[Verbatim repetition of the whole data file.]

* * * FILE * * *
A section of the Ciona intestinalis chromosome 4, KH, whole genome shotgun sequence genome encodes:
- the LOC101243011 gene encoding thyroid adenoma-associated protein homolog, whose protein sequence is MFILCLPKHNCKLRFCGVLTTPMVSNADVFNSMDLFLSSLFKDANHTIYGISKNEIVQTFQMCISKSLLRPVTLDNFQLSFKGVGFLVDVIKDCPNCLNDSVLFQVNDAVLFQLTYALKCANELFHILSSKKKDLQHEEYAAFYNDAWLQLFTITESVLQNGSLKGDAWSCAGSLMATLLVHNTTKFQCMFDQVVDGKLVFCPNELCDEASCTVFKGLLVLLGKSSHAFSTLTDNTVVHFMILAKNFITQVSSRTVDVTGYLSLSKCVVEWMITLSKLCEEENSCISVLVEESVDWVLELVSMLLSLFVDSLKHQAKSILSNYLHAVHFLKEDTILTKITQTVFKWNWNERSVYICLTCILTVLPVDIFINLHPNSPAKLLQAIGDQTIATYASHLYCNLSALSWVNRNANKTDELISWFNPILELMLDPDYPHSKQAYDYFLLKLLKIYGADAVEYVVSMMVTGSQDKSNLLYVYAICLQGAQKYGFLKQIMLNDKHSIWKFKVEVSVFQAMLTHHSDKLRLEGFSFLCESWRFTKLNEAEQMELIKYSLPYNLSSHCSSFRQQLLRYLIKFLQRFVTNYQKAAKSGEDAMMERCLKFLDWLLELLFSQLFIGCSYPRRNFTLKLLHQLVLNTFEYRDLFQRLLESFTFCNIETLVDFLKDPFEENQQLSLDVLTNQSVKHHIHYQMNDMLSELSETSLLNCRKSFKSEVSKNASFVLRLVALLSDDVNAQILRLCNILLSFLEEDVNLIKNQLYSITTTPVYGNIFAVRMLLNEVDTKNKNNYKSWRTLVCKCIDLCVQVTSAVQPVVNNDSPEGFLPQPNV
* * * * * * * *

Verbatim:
A section of the Ciona intestinalis chromosome 4, KH, whole genome shotgun sequence genome encodes:
- the LOC101243011 gene encoding thyroid adenoma-associated protein homolog, whose protein sequence is MFILCLPKHNCKLRFCGVLTTPMVSNADVFNSMDLFLSSLFKDANHTIYGISKNEIVQTFQMCISKSLLRPVTLDNFQLSFKGVGFLVDVIKDCPNCLNDSVLFQVNDAVLFQLTYALKCANELFHILSSKKKDLQHEEYAAFYNDAWLQLFTITESVLQNGSLKGDAWSCAGSLMATLLVHNTTKFQCMFDQVVDGKLVFCPNELCDEASCTVFKGLLVLLGKSSHAFSTLTDNTVVHFMILAKNFITQVSSRTVDVTGYLSLSKCVVEWMITLSKLCEEENSCISVLVEESVDWVLELVSMLLSLFVDSLKHQAKSILSNYLHAVHFLKEDTILTKITQTVFKWNWNERSVYICLTCILTVLPVDIFINLHPNSPAKLLQAIGDQTIATYASHLYCNLSALSWVNRNANKTDELISWFNPILELMLDPDYPHSKQAYDYFLLKLLKIYGADAVEYVVSMMVTGSQDKSNLLYVYAICLQGAQKYGFLKQIMLNDKHSIWKFKVEVSVFQAMLTHHSDKLRLEGFSFLCESWRFTKLNEAEQMELIKYSLPYNLSSHCSSFRQQLLRYLIKFLQRFVTNYQKAAKSGEDAMMERCLKFLDWLLELLFSQLFIGCSYPRRNFTLKLLHQLVLNTFEYRDLFQRLLESFTFCNIETLVDFLKDPFEENQQLSLDVLTNQSVKHHIHYQMNDMLSELSETSLLNCRKSFKSEVSKNASFVLRLVALLSDDVNAQILRLCNILLSFLEEDVNLIKNQLYSITTTPVYGNIFAVRMLLNEVDTKNKNNYKSWRTLVCKCIDLCVQVTSAVQPVVNNDSPEGFLPQPNV